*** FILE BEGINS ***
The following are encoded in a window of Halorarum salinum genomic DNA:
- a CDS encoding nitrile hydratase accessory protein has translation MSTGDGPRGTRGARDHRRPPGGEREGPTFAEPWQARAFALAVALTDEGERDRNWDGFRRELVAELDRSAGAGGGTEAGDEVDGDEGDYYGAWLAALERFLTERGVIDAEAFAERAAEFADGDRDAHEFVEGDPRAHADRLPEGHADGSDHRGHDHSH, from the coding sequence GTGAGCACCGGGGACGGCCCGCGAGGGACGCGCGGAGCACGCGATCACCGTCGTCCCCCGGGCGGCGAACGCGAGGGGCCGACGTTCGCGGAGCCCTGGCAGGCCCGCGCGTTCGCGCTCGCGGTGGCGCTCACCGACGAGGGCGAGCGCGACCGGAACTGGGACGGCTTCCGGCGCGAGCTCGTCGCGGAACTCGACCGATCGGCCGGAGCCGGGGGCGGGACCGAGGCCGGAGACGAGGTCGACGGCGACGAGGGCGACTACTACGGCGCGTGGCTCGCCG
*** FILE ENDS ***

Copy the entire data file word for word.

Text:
The following are encoded in a window of Halorarum salinum genomic DNA:
- a CDS encoding nitrile hydratase accessory protein has translation MSTGDGPRGTRGARDHRRPPGGEREGPTFAEPWQARAFALAVALTDEGERDRNWDGFRRELVAELDRSAGAGGGTEAGDEVDGDEGDYYGAWLAALERFLTERGVIDAEAFAERAAEFADGDRDAHEFVEGDPRAHADRLPEGHADGSDHRGHDHSH, from the coding sequence GTGAGCACCGGGGACGGCCCGCGAGGGACGCGCGGAGCACGCGATCACCGTCGTCCCCCGGGCGGCGAACGCGAGGGGCCGACGTTCGCGGAGCCCTGGCAGGCCCGCGCGTTCGCGCTCGCGGTGGCGCTCACCGACGAGGGCGAGCGCGACCGGAACTGGGACGGCTTCCGGCGCGAGCTCGTCGCGGAACTCGACCGATCGGCCGGAGCCGGGGGCGGGACCGAGGCCGGAGACGAGGTCGACGGCGACGAGGGCGACTACTACGGCGCGTGGCTCGCCG